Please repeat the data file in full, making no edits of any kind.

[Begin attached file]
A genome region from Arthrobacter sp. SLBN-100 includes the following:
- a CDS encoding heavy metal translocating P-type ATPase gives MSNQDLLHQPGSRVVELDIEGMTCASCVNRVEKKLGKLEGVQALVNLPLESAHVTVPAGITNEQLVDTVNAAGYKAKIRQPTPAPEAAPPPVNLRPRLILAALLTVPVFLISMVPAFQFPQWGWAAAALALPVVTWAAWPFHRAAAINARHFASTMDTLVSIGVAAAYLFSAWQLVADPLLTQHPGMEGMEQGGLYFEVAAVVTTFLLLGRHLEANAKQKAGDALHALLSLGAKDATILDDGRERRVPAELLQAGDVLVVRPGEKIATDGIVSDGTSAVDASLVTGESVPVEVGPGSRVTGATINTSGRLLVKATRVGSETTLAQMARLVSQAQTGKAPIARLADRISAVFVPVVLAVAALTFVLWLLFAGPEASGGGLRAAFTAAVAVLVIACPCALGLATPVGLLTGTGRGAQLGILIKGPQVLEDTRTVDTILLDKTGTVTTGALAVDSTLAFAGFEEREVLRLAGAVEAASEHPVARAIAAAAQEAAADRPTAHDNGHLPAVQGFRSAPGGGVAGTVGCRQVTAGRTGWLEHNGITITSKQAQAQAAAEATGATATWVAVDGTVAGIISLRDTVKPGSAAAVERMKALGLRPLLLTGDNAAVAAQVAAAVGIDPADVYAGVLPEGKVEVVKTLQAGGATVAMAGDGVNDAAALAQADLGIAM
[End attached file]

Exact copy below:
A genome region from Arthrobacter sp. SLBN-100 includes the following:
- a CDS encoding heavy metal translocating P-type ATPase gives MSNQDLLHQPGSRVVELDIEGMTCASCVNRVEKKLGKLEGVQALVNLPLESAHVTVPAGITNEQLVDTVNAAGYKAKIRQPTPAPEAAPPPVNLRPRLILAALLTVPVFLISMVPAFQFPQWGWAAAALALPVVTWAAWPFHRAAAINARHFASTMDTLVSIGVAAAYLFSAWQLVADPLLTQHPGMEGMEQGGLYFEVAAVVTTFLLLGRHLEANAKQKAGDALHALLSLGAKDATILDDGRERRVPAELLQAGDVLVVRPGEKIATDGIVSDGTSAVDASLVTGESVPVEVGPGSRVTGATINTSGRLLVKATRVGSETTLAQMARLVSQAQTGKAPIARLADRISAVFVPVVLAVAALTFVLWLLFAGPEASGGGLRAAFTAAVAVLVIACPCALGLATPVGLLTGTGRGAQLGILIKGPQVLEDTRTVDTILLDKTGTVTTGALAVDSTLAFAGFEEREVLRLAGAVEAASEHPVARAIAAAAQEAAADRPTAHDNGHLPAVQGFRSAPGGGVAGTVGCRQVTAGRTGWLEHNGITITSKQAQAQAAAEATGATATWVAVDGTVAGIISLRDTVKPGSAAAVERMKALGLRPLLLTGDNAAVAAQVAAAVGIDPADVYAGVLPEGKVEVVKTLQAGGATVAMAGDGVNDAAALAQADLGIAM